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Giving a good public speech — and making a difference

Presenting a really successful, effective speech — whether to the public or a specific business audience — is an elusive art and skill, sought by civic and business leaders since before Julius Caesar was a Roman consul.

Few have achieved this fully, and for those who have, like Julius, the support was often temporary. But speaking publicly to others may produce a lasting positive result if done well, making a real and positive difference in business and society. Remember Patrick Henry?

Public speaking is also a developed talent which must be constantly honed by practice. Not all gifted orators enjoyed initial success, and the risk-averse often give up just one speech short of making an impact for a cause or position in which they believe.

How strongly the speaker believes his own words and their importance to his listeners will determine whether he or she is game for one more try. That “one more shot” in a political campaign or a planning conference can produce the ultimate win. Don’t quit yet!

A number of skills

Skills in the areas of timing, content organization, voice tone, pitch and believability of message will all enter into a speaker’s credibility.

No one in history has excelled equally in all! Winston Churchill, the late-career master of studied eloquence and feeling, could sometimes talk on almost forever, fulminating like a vocal bulldog until his audience snoozed in their Parliament seats, rose to challenge him in frustration or voted for his bill when worn down by sheer weight of words.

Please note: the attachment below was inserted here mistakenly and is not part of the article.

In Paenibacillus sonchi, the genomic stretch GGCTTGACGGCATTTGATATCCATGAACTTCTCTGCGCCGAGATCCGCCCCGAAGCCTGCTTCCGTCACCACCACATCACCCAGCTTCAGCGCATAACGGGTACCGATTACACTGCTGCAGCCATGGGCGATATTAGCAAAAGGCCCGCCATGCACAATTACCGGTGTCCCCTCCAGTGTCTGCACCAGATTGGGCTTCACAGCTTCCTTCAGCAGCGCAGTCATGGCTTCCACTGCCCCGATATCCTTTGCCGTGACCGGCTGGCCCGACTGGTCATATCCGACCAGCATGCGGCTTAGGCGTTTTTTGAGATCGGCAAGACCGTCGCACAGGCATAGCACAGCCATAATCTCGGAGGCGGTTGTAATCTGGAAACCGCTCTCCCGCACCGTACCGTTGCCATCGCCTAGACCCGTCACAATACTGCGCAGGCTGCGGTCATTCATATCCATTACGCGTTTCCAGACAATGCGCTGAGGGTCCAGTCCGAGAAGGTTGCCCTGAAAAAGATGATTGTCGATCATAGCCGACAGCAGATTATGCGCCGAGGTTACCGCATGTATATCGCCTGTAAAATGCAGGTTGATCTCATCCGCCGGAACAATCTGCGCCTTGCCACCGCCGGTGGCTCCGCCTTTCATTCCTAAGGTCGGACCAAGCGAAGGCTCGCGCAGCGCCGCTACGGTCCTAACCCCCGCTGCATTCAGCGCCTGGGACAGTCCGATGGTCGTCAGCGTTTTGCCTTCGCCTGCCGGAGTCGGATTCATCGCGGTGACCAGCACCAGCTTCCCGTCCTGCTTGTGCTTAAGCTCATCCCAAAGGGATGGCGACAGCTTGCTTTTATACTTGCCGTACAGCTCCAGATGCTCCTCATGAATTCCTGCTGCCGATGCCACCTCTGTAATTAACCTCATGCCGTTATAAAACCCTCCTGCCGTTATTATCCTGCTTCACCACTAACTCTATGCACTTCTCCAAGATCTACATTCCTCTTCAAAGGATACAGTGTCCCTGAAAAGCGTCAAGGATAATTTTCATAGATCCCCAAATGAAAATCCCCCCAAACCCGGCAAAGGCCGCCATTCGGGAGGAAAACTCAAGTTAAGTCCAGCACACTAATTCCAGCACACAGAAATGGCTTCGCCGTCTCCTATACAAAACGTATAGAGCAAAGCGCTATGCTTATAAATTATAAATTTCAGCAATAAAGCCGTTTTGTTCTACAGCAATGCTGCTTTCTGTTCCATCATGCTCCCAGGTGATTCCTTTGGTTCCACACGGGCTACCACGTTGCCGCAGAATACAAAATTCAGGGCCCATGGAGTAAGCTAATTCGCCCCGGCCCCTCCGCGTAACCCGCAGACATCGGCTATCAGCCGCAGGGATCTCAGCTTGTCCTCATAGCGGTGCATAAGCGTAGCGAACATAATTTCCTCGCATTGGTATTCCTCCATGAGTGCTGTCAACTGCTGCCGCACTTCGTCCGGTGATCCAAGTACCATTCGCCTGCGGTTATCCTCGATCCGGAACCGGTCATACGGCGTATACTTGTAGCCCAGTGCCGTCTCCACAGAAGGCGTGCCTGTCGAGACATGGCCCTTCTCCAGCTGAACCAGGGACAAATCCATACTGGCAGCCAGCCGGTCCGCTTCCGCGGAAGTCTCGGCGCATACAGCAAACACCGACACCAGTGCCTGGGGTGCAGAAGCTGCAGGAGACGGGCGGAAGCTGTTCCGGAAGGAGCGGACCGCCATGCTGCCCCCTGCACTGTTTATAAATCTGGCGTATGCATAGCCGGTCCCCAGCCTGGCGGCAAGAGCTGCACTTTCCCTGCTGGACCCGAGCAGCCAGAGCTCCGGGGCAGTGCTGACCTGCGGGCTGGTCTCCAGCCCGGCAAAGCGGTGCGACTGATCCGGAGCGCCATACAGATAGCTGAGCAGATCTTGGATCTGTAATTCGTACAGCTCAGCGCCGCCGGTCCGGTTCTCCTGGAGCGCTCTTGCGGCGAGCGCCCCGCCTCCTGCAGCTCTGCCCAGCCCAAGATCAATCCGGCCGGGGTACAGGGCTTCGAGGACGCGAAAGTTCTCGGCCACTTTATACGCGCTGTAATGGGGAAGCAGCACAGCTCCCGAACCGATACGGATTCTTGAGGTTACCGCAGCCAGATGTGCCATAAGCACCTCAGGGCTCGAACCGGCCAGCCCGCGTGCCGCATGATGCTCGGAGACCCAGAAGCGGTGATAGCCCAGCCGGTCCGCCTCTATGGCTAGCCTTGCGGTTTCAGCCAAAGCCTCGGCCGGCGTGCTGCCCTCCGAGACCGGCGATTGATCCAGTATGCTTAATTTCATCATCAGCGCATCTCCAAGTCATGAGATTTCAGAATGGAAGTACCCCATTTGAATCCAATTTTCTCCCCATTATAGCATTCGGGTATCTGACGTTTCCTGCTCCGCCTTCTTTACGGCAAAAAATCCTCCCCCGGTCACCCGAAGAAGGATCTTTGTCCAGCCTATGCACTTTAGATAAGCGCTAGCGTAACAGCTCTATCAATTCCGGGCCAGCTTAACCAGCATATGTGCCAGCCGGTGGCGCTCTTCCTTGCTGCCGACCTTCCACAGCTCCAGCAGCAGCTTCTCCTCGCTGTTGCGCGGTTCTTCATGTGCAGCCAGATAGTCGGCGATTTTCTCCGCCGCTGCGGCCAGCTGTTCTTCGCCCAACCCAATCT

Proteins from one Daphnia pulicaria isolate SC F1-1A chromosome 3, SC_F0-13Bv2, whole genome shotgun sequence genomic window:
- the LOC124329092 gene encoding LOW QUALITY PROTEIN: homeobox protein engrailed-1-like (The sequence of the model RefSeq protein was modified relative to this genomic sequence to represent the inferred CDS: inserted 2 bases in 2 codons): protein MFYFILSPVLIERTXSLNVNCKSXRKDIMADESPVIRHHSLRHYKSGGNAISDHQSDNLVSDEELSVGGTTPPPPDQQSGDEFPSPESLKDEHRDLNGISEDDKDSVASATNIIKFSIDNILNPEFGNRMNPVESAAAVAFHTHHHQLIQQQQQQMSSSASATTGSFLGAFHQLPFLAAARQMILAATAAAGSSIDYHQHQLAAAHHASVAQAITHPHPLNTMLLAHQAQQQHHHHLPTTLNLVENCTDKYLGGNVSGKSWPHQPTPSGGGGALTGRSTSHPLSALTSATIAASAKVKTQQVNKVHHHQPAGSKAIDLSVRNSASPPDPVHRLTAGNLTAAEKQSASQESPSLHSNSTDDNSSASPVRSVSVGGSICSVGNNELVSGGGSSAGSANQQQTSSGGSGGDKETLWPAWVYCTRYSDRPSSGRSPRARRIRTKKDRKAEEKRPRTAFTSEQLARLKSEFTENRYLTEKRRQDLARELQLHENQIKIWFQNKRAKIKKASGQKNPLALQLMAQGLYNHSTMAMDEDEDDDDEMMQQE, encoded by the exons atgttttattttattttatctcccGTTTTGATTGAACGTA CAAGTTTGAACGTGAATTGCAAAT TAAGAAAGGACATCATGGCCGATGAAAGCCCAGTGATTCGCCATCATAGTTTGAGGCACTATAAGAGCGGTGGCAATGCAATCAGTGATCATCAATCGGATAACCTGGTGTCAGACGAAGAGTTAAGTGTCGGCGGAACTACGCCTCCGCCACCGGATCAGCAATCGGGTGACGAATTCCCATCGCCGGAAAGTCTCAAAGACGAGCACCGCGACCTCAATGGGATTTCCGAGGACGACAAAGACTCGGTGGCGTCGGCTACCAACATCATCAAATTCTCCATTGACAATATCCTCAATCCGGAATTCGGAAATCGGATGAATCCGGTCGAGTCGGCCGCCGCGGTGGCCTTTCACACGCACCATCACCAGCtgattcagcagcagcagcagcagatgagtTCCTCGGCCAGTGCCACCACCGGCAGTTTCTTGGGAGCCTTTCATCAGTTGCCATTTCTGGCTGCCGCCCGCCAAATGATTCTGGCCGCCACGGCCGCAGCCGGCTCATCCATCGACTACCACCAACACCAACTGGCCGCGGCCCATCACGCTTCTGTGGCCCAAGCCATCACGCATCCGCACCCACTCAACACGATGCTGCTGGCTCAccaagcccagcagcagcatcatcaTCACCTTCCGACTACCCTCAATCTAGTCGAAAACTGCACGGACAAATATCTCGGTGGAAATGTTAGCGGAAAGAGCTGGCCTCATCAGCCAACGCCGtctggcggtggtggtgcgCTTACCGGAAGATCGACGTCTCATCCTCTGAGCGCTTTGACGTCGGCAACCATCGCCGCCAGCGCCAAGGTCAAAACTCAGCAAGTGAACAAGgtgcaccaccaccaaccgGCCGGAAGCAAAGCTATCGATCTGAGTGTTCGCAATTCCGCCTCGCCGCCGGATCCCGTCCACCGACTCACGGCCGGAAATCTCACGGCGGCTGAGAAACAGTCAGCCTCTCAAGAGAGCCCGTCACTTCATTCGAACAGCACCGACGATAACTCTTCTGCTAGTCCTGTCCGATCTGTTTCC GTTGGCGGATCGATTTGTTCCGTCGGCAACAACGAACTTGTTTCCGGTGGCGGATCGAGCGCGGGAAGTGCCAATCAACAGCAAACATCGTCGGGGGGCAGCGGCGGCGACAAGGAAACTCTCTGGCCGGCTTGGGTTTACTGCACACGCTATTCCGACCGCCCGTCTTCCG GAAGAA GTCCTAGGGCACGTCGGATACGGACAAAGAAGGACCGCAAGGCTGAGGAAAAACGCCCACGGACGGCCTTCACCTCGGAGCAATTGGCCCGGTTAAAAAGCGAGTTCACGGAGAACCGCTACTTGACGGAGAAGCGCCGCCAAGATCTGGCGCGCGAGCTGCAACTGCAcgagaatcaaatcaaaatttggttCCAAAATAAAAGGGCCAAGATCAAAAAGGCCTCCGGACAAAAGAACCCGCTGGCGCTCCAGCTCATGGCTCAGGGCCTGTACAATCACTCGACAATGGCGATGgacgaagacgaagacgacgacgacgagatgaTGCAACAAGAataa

Have you seen on C-SPAN what the House of Commons does to its leaders verbally? They make Congress look like Sunday School. In some venues, yes indeed, public speaking can be tough!

But Churchill also had a persistent, unpredictable stammer, product of an ungentle English childhood in which he saw his parents mostly on school holidays. He overcame it, finally using cue cards encrypted with stage directions. “Pause. Stammer. Correct self.” And he lit the cigar he always carried in hand. It became a consummate dramatic moment, no longer a liability.

Civilization, of course, is glad he discovered this masking device for a verbal weakness, and happy that the content of his message: “Hang in there, Brits!” was heeded by Washington and by FDR, as WWII progressed and London shuddered under the awful blitzkrieg of Hitler’s bombs. Public speaking skill became a nation’s survival tool.

When you believe…

Hitler’s own speaking style, of course, is well documented — scream, harangue, posture, aggrandize and call violently upon the worst of human nature in his audience.

With such blunt-force tactics, he led his country into disaster, for such demagogues can be riveting to hear, and millions often listen. Again, there are modern parallels!

Mass speeches by a person with a powerful belief system may become, as with Hitler and others, a magnetic force for good or evil, setting off social and geopolitical tidal waves. But such are the gifts which create human history — so it’s as valuable a skill to be able to critique and analyze core content of a compelling speaker, as to be one.

The persuasive abilities of a Churchill, a Mandela, Roosevelt and yes, a Hitler or Bin Laden — do not develop without practice, art and determination. None of these men began in silver-tongued brilliance, but all had one thing in common — they believed!